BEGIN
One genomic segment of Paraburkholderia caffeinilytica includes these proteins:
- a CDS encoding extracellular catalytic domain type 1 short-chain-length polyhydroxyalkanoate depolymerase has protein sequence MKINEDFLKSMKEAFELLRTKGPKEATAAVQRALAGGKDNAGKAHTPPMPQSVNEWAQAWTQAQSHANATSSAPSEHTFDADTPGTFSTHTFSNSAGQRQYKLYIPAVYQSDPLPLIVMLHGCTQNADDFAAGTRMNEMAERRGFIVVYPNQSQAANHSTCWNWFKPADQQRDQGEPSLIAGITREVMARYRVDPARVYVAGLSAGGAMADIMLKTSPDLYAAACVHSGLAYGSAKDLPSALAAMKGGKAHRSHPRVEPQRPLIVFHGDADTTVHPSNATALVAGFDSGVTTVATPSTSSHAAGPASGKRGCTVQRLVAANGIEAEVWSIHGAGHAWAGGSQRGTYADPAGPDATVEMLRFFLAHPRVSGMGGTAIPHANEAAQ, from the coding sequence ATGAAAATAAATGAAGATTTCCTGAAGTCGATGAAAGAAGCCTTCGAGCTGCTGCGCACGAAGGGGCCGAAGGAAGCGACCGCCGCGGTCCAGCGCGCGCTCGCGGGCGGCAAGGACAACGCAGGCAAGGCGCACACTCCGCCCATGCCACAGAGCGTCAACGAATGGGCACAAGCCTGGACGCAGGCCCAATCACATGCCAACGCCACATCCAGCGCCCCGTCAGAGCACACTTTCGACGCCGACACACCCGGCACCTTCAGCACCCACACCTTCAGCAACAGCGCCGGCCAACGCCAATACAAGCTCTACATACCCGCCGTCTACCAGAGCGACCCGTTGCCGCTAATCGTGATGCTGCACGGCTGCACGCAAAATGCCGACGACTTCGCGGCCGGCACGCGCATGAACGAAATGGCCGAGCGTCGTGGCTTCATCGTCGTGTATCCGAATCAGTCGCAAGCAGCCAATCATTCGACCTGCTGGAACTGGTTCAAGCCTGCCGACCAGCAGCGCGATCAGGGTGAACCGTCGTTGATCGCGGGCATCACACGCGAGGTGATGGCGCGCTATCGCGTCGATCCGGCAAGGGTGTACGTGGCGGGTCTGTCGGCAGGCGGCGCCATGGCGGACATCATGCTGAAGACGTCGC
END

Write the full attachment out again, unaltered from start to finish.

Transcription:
One genomic segment of Paraburkholderia caffeinilytica includes these proteins:
- a CDS encoding extracellular catalytic domain type 1 short-chain-length polyhydroxyalkanoate depolymerase has protein sequence MKINEDFLKSMKEAFELLRTKGPKEATAAVQRALAGGKDNAGKAHTPPMPQSVNEWAQAWTQAQSHANATSSAPSEHTFDADTPGTFSTHTFSNSAGQRQYKLYIPAVYQSDPLPLIVMLHGCTQNADDFAAGTRMNEMAERRGFIVVYPNQSQAANHSTCWNWFKPADQQRDQGEPSLIAGITREVMARYRVDPARVYVAGLSAGGAMADIMLKTSPDLYAAACVHSGLAYGSAKDLPSALAAMKGGKAHRSHPRVEPQRPLIVFHGDADTTVHPSNATALVAGFDSGVTTVATPSTSSHAAGPASGKRGCTVQRLVAANGIEAEVWSIHGAGHAWAGGSQRGTYADPAGPDATVEMLRFFLAHPRVSGMGGTAIPHANEAAQ, from the coding sequence ATGAAAATAAATGAAGATTTCCTGAAGTCGATGAAAGAAGCCTTCGAGCTGCTGCGCACGAAGGGGCCGAAGGAAGCGACCGCCGCGGTCCAGCGCGCGCTCGCGGGCGGCAAGGACAACGCAGGCAAGGCGCACACTCCGCCCATGCCACAGAGCGTCAACGAATGGGCACAAGCCTGGACGCAGGCCCAATCACATGCCAACGCCACATCCAGCGCCCCGTCAGAGCACACTTTCGACGCCGACACACCCGGCACCTTCAGCACCCACACCTTCAGCAACAGCGCCGGCCAACGCCAATACAAGCTCTACATACCCGCCGTCTACCAGAGCGACCCGTTGCCGCTAATCGTGATGCTGCACGGCTGCACGCAAAATGCCGACGACTTCGCGGCCGGCACGCGCATGAACGAAATGGCCGAGCGTCGTGGCTTCATCGTCGTGTATCCGAATCAGTCGCAAGCAGCCAATCATTCGACCTGCTGGAACTGGTTCAAGCCTGCCGACCAGCAGCGCGATCAGGGTGAACCGTCGTTGATCGCGGGCATCACACGCGAGGTGATGGCGCGCTATCGCGTCGATCCGGCAAGGGTGTACGTGGCGGGTCTGTCGGCAGGCGGCGCCATGGCGGACATCATGCTGAAGACGTCGC